Some 18 massive steel pipes imported for the ongoing construction of the China-Maldives Friendship Bridge are being kept on top of a coral reef near Malé.
A Facebook group called ‘Reports of Environmental Misconduct’ posted Sunday an aerial photo of the pipes atop the reef on the reclaimed island of Gulhifalhu, sparking outrage on social media over possible damage to the reef.
According to online paper CNM, the Environment Protection Agency has ordered the housing ministry, the government agency in charge of supervising the current administration’s flagship project, to remove the pipes.
An EPA media official told The Maldives Independent that it did not authorise the storage of the pipes on Gulhifalhu reef, located southwest of the capital near the industrial island of Thilafushi.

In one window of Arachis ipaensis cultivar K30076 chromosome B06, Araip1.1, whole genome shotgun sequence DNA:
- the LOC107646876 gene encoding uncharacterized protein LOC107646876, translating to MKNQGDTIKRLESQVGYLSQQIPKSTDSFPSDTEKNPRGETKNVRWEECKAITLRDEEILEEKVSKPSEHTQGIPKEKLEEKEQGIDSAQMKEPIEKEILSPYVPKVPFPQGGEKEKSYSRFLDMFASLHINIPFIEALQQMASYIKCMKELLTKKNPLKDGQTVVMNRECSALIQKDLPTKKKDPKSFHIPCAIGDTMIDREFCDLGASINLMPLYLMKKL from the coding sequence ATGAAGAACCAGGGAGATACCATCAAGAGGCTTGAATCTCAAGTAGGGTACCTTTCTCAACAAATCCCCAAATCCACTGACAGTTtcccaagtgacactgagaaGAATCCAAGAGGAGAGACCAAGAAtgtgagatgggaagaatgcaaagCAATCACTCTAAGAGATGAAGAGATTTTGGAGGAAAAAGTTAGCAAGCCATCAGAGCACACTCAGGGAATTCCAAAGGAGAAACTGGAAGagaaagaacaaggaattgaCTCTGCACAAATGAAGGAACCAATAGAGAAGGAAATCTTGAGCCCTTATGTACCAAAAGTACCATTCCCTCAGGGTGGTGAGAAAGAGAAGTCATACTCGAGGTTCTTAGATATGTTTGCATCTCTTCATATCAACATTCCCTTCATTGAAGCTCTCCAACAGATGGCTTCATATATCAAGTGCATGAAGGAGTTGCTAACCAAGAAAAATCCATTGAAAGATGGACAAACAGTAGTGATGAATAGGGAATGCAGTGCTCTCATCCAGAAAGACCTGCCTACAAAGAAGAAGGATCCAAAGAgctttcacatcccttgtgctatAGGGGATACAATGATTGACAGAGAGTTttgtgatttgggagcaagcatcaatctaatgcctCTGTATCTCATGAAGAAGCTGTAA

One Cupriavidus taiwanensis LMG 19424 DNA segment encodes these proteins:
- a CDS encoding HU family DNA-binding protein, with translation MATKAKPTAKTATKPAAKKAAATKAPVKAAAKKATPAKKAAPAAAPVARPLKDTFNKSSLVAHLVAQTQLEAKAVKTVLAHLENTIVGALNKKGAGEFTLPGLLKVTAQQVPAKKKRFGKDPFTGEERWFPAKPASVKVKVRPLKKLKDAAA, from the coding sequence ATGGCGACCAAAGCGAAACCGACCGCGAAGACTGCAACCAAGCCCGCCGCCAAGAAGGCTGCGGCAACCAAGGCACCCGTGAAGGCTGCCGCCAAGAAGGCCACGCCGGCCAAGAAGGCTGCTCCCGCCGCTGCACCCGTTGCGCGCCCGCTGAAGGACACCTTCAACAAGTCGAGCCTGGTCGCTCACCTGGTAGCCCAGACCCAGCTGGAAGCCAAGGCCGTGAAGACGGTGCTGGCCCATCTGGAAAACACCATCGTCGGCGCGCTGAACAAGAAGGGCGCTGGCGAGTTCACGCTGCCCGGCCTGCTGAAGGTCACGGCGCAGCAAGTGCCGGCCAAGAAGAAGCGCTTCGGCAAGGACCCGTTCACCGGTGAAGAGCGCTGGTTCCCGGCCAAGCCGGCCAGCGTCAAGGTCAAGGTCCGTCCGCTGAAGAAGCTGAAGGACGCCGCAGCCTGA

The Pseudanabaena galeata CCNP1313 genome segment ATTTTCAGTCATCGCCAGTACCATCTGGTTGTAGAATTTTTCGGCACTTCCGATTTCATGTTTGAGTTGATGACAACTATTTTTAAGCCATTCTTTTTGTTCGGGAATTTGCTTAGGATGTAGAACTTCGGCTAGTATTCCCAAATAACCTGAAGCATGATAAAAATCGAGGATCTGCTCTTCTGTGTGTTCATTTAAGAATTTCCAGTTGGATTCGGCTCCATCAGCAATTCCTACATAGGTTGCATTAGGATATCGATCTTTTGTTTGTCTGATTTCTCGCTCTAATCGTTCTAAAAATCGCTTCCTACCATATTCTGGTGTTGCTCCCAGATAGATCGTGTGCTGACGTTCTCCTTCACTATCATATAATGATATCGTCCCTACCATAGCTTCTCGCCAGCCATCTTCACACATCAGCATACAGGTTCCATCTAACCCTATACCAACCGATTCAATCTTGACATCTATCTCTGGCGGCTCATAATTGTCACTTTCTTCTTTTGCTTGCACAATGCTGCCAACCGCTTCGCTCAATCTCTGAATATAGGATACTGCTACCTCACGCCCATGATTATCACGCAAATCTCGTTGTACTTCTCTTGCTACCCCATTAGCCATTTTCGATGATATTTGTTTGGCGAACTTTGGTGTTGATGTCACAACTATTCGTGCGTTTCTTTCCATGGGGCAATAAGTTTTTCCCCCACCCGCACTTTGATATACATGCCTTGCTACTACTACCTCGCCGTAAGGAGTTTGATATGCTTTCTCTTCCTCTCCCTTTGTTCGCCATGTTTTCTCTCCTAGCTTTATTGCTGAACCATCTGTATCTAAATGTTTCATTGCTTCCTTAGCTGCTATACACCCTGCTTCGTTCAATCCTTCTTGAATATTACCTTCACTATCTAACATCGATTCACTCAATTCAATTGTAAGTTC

The agency is looking into the matter, the official said, but declined to comment on the parties responsible for leaving the pipes on the reef.
The US$200 million Malé-Hulhulé bridge project was awarded last November to China’s CCCC Second Harbour Engineering – a company blacklisted by the World Bank over fraudulent practices during a road improvement project in the Philippines.
The pile casings for the foundation of the 1.9km bridge was brought to the Maldives on May 24.
The EPA has previously imposed hefty fines for environmental damage. A Thai fishing vessel that ran aground on the reef near Shangri-La Villigili Island Resort in November 2011 was fined MVR42.1 million (US$2.7 million).
The EPA said at the time that the reef was “destroyed” and was unlikely to recover in the near future.
Under environmental regulations, the boat’s owner was given 25 days to remove the boat before incurring a fine of RF700,000 (US$45,000) per day that the boat remained grounded.